The Roles of Vitamin A in the Body: Maintaining Our Vision

By February 18, 2014Nutrient Profiles

EyeVitamin A is the name of a group of fat-soluble antioxidant compounds. Two forms of the vitamin are available in the human diet: Retinoids, which are found in animal products and can be directly used by the body, and carotenoids (of which beta-carotene is the most important), which are found in plant foods and need to be converted into retinol by the body after the food is ingested.

What Vitamin A Does for Us

Maintains vision – Vitamin A is best-known for boosting our eyesight, and for good reason. When light hits the retina (the light-sensitive membrane covering the back wall of the eyeball), retinol is converted to retinal, which is then transported to rod cells. In these cells, retinal binds to a protein called opsin, altering its shape and generating nerve impulses. These nerve impulses then send signals to the brain regarding the objects in our visual field. Finally, retinal is converted back to retinol, and the cycle ends.

Without vitamin A-sourced retinal, our bodies wouldn’t be able to continue this cycle and our eyesight would rapidly degenerate. In fact, one of the earliest symptoms of a vitamin A deficiency is night blindness, or an ability to see in low light conditions. Therefore, the time-honored statement about carrots helping us see in the dark is actually true: Being rich in vitamin A (beta-carotene), carrots supply our bodies with the retinol needed to maintain our vision.

Antioxidant properties – Like vitamin C and vitamin E, vitamin A is an antioxidant that guards us from the cell-damaging effects of free radicals (rogue atoms or atomic groups). Consequently, a large number of degenerative diseases linked to unchecked free radical activity, such as cancer, arthritis, and macular degeneration, can be prevented or even treated with these important antioxidants.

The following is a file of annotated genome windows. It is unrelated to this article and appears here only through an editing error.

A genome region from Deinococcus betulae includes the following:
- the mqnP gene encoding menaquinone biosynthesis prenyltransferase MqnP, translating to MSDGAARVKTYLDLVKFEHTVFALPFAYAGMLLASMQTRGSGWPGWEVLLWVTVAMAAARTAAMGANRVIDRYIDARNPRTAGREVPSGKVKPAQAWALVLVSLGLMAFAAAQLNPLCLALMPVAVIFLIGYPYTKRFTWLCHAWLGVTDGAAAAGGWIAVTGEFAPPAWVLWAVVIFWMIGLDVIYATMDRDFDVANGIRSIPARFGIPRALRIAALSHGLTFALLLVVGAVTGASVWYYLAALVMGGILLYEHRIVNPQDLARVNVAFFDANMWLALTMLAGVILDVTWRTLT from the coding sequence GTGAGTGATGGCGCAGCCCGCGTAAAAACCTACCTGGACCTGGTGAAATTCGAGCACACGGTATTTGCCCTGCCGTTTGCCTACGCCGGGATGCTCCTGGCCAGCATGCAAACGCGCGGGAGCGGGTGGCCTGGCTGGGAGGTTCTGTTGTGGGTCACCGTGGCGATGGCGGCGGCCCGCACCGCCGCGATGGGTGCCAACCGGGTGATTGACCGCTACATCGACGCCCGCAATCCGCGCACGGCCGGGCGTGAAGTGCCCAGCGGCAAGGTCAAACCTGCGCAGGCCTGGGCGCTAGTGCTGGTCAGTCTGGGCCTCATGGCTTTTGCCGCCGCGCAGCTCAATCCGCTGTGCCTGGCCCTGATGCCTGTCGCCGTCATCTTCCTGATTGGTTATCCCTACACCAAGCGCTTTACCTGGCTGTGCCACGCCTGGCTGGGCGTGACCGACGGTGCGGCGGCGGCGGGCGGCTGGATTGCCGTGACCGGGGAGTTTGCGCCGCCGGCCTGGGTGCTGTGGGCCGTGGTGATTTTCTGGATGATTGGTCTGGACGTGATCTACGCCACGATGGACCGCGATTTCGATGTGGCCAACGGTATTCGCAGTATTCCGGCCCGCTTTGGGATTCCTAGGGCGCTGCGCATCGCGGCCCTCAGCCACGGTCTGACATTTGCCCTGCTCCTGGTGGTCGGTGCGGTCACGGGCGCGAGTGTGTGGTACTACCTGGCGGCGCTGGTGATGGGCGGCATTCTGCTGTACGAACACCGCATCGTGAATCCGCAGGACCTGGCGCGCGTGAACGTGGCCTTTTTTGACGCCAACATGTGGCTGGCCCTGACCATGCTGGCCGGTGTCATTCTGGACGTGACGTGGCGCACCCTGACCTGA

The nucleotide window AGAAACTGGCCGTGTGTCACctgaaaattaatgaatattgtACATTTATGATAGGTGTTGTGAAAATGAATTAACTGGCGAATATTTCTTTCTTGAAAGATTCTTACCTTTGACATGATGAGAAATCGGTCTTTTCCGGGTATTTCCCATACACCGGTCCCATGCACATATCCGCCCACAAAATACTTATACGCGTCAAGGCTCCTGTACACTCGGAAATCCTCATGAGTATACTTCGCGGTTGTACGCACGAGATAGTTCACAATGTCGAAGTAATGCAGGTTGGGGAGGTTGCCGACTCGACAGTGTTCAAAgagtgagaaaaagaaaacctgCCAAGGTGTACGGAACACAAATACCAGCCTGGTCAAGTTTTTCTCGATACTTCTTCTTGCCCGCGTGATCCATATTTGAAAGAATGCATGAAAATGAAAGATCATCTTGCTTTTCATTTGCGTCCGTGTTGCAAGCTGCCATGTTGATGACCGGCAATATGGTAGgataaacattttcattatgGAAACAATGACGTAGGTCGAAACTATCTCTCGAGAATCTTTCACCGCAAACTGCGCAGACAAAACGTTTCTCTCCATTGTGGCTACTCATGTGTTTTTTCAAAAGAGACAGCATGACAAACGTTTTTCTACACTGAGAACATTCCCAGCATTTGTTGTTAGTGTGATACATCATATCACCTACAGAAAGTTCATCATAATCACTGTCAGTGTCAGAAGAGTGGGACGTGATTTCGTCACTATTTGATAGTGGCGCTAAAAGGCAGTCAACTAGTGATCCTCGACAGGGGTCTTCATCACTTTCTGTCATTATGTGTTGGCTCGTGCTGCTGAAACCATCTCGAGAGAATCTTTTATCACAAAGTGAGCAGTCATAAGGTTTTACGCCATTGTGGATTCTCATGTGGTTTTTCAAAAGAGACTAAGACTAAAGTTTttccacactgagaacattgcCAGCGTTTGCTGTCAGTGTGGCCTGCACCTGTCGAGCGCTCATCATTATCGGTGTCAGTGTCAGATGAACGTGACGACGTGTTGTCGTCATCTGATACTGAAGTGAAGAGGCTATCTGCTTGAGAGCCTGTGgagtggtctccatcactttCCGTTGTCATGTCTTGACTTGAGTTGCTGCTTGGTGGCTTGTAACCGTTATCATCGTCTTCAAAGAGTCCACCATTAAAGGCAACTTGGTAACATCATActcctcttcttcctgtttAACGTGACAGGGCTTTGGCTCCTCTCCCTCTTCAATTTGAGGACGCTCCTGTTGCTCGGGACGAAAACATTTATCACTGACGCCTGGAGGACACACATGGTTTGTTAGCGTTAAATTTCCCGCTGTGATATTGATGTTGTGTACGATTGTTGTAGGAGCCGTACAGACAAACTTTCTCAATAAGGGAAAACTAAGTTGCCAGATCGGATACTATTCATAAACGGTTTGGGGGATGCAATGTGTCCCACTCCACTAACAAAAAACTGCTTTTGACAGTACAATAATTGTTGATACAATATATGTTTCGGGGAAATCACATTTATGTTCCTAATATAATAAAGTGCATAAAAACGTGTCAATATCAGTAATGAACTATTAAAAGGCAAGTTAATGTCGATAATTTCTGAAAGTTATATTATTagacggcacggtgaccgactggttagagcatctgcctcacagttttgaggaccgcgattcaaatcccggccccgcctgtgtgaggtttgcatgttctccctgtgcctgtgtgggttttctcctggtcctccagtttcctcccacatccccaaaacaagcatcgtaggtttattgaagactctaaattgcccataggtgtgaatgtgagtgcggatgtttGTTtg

Supports the immune system – The retinol form of vitamin A helps maintain the function of the cells that comprise our body’s first barrier against infection: The skin and lining that covers the digestive, respiratory, and urinary tracts. Additionally, our bodies also need vitamin A for the formation and activation of white blood cells, which are the cells of the immune system that are involved in defending our bodies from infectious diseases and foreign materials. For this reason, a body lacking in vitamin A will suffer from a compromised immune system, resulting in chronic infections.

Aids gene transcription – Our genes contain the code for vital proteins our bodies need to maintain its countless day-to-day functions. However, when these proteins are needed, the genetic code first needs to be transcribed – an action that our bodies heavily regulate. Studies have shown, however, that the retinoic acid form of vitamin A helps to regulate this rate of gene transcription, meaning that vitamin A helps maintain the entire daily functioning of our body.

Recommended Daily Intake

The recommended daily intake (RDI) of vitamin A is 900 micrograms in adult men and 700 micrograms in adult women. Dietary sources of vitamin A are far superior to supplemental sources, and meeting our RDI of vitamin A through diet isn’t difficult. In fact, vitamin A deficiencies in the developed world are rare.

Foods that are rich in retinoids include fish, fish oil, eggs, raw milk, and meat. Foods that are rich in carotenoids include sweet potato, pumpkin, spinach, kale, carrots, and squash.